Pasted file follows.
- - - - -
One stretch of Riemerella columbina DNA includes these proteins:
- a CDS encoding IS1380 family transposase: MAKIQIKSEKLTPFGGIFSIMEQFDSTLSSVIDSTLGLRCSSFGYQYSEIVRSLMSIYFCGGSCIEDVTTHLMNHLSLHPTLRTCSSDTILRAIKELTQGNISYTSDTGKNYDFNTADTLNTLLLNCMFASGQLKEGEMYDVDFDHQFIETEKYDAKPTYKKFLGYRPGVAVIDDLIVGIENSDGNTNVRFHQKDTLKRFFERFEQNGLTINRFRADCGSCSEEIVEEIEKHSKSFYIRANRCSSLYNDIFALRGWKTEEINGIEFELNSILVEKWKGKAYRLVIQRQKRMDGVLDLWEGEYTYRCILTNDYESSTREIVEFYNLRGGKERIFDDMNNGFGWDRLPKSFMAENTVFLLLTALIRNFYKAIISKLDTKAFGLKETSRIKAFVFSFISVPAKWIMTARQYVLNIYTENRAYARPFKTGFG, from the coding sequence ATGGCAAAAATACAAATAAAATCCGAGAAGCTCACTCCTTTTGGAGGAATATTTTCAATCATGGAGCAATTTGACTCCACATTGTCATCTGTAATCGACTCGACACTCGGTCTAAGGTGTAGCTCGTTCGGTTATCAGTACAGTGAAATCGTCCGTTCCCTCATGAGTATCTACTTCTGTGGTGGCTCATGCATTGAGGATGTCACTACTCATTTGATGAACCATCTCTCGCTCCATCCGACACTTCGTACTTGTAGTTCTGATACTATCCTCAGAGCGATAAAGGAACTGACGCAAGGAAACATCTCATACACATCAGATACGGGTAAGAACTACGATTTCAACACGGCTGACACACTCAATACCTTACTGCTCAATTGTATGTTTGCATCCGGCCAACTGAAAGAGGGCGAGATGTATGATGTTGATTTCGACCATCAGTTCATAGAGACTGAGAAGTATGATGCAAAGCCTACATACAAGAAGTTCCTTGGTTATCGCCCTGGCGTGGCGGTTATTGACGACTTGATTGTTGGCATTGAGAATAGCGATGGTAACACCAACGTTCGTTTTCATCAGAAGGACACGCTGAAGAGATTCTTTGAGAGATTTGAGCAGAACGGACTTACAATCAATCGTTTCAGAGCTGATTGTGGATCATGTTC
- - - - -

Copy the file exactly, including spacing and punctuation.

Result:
One stretch of Riemerella columbina DNA includes these proteins:
- a CDS encoding IS1380 family transposase: MAKIQIKSEKLTPFGGIFSIMEQFDSTLSSVIDSTLGLRCSSFGYQYSEIVRSLMSIYFCGGSCIEDVTTHLMNHLSLHPTLRTCSSDTILRAIKELTQGNISYTSDTGKNYDFNTADTLNTLLLNCMFASGQLKEGEMYDVDFDHQFIETEKYDAKPTYKKFLGYRPGVAVIDDLIVGIENSDGNTNVRFHQKDTLKRFFERFEQNGLTINRFRADCGSCSEEIVEEIEKHSKSFYIRANRCSSLYNDIFALRGWKTEEINGIEFELNSILVEKWKGKAYRLVIQRQKRMDGVLDLWEGEYTYRCILTNDYESSTREIVEFYNLRGGKERIFDDMNNGFGWDRLPKSFMAENTVFLLLTALIRNFYKAIISKLDTKAFGLKETSRIKAFVFSFISVPAKWIMTARQYVLNIYTENRAYARPFKTGFG, from the coding sequence ATGGCAAAAATACAAATAAAATCCGAGAAGCTCACTCCTTTTGGAGGAATATTTTCAATCATGGAGCAATTTGACTCCACATTGTCATCTGTAATCGACTCGACACTCGGTCTAAGGTGTAGCTCGTTCGGTTATCAGTACAGTGAAATCGTCCGTTCCCTCATGAGTATCTACTTCTGTGGTGGCTCATGCATTGAGGATGTCACTACTCATTTGATGAACCATCTCTCGCTCCATCCGACACTTCGTACTTGTAGTTCTGATACTATCCTCAGAGCGATAAAGGAACTGACGCAAGGAAACATCTCATACACATCAGATACGGGTAAGAACTACGATTTCAACACGGCTGACACACTCAATACCTTACTGCTCAATTGTATGTTTGCATCCGGCCAACTGAAAGAGGGCGAGATGTATGATGTTGATTTCGACCATCAGTTCATAGAGACTGAGAAGTATGATGCAAAGCCTACATACAAGAAGTTCCTTGGTTATCGCCCTGGCGTGGCGGTTATTGACGACTTGATTGTTGGCATTGAGAATAGCGATGGTAACACCAACGTTCGTTTTCATCAGAAGGACACGCTGAAGAGATTCTTTGAGAGATTTGAGCAGAACGGACTTACAATCAATCGTTTCAGAGCTGATTGTGGATCATGTTC